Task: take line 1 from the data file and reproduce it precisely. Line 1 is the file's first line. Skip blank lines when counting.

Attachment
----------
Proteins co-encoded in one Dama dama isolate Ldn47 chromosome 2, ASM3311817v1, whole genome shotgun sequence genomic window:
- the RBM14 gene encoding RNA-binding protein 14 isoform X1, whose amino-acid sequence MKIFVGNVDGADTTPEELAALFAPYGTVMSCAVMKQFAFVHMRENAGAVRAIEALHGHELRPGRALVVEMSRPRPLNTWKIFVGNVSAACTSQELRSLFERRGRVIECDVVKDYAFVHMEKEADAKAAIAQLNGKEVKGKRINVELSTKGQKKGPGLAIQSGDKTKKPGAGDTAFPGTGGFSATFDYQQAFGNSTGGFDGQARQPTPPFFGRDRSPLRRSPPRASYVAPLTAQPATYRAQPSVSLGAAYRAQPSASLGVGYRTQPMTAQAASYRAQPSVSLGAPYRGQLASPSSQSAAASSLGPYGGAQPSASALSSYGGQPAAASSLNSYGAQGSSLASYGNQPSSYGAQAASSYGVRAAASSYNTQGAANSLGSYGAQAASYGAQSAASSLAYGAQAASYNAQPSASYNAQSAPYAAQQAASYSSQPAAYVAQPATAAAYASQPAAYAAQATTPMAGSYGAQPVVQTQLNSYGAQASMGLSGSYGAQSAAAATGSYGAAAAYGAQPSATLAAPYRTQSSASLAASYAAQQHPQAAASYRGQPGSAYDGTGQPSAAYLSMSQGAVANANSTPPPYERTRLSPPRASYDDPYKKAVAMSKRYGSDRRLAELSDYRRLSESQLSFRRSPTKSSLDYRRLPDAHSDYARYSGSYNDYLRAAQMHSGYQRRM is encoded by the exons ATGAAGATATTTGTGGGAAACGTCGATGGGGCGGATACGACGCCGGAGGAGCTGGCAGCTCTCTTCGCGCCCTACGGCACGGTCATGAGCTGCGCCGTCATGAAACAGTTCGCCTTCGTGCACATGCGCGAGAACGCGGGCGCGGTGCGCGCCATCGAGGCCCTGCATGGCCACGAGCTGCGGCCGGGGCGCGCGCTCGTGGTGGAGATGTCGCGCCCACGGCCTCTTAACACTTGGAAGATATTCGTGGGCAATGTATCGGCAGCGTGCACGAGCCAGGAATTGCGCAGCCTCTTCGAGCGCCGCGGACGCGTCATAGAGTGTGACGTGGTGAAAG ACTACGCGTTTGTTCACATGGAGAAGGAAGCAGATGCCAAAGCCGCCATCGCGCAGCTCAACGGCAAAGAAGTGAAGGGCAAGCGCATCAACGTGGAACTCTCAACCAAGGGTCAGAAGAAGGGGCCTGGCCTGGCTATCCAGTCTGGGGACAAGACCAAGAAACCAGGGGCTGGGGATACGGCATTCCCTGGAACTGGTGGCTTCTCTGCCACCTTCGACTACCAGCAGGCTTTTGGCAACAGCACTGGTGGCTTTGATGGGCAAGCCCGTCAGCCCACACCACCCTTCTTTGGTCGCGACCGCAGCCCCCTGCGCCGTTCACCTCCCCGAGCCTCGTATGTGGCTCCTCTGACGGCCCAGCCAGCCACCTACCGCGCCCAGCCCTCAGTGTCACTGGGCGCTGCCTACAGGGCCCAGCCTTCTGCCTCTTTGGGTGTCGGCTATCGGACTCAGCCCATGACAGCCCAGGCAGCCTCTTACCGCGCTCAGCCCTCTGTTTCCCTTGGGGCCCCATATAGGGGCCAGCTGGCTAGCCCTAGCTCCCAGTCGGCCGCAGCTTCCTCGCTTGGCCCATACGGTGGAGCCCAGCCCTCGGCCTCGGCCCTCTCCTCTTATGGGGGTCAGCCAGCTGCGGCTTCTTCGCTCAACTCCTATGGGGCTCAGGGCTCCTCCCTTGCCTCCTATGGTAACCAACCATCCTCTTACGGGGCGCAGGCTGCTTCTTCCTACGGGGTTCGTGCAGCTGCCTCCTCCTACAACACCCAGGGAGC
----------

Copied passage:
Proteins co-encoded in one Dama dama isolate Ldn47 chromosome 2, ASM3311817v1, whole genome shotgun sequence genomic window: